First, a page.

In Week 11 of the 2022 Legislative Session, House Republicans stood up for transparency and accountability in public education, the American work ethic, employers looking for workers, hometown pharmacies struggling to remain open as a result of Pharmacy Benefit Managers (PBMs) policies that are unfair and inconsistent, and landowners concerned about the use of eminent domain for CO2 pipelines. It was a good week for freedom and commonsense in Iowa.
Education Transparency that Works for Parents & Teachers:
I believe that most educators and school districts in Iowa are doing their very best for their students. However, concerns regarding inappropriate books in some school libraries and left-leaning curriculum reported in some classrooms have led many parents to demand a greater say in their child’s education. House Republicans have heard these concerns, and this week we took concrete action, as HF2499 advanced through the House Appropriations committee. We believe that parents have every right to know what their child is being taught and exposed to in the classroom.
HF2499 was amended to address concerns that these measures were not workable or flexible enough for teachers. Under the provisions of the bill as amended, school districts and teachers are required to post their syllabus, textbooks, related core materials and a list of instructional materials to an online portal parents can access.
Most teachers are already using a platform such as Canvas or Google Classroom, so this requirement should meet the need that it be quick and flexible for teachers to use. Schools that do not already have a classroom management software system will have until July 1, 2023, to be in compliance. If they fail to do so, a civil penalty will be assessed against the district. A teacher who is not compliant will also be referred to the Board of Educational Examiners for potential sanctions on their license.
Accountability in Education: Reforming the Board of Educational Examiners:
House Government Oversight Committee hearings this session exposed that the Board of Educational Examiners (BOEE) has in many cases not been holding teachers accountable, preferring light sanctions that endangered students. In one case, a male teacher was found to have violated Iowa Administrative Code that prohibits “soliciting, encouraging or consummating a romantic or otherwise inappropriate relationship with a student,” and was allowed to return to the classroom.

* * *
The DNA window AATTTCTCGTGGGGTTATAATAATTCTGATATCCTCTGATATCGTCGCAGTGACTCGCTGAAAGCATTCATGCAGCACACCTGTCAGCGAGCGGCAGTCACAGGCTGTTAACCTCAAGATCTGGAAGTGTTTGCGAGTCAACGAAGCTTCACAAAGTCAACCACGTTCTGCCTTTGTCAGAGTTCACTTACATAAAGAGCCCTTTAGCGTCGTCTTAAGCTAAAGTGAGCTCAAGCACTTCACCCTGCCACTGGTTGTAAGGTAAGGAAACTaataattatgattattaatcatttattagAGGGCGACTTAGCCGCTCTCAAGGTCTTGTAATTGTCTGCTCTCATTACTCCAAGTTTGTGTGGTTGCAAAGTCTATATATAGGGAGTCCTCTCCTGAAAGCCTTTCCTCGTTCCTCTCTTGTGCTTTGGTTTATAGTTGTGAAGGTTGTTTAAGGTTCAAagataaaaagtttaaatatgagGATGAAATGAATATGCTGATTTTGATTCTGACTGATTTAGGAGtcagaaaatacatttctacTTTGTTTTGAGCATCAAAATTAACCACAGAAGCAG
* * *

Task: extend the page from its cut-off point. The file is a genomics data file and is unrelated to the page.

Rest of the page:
The BOEE investigation found that the male teacher engaged in inappropriate phone, text, Snapchat, and social media communications with a 14-year-old female student. The report stated the teacher exceeded the appropriate bounds of teacher-student interaction. He discussed his drug use as a teenager and his marital problems with the 14-year-old female student. He also took the student into his car after she told him she was thinking about running away, and later dropped her off late at night near her home, never telling the parents of her intention to run away. This teacher was clearly grooming this student for sexual exploitation, yet the sanctions by the BOEE was for the teacher to attend an ethics class, have a mental evaluation, and receive an 18-month suspension of his license. When I questioned the BOEE on this case, they were unable to provide any justification for this teacher ever being allowed to be back in the classroom. This case is just one of many. The worst possible outcome for our hardworking, honorable teachers is for bad teachers to remain in the classroom. As a result of the record of the BOEE that reflects the need for change, this week the House passed HF2567 with strong bi-partisan support, and sent it to the Senate for consideration.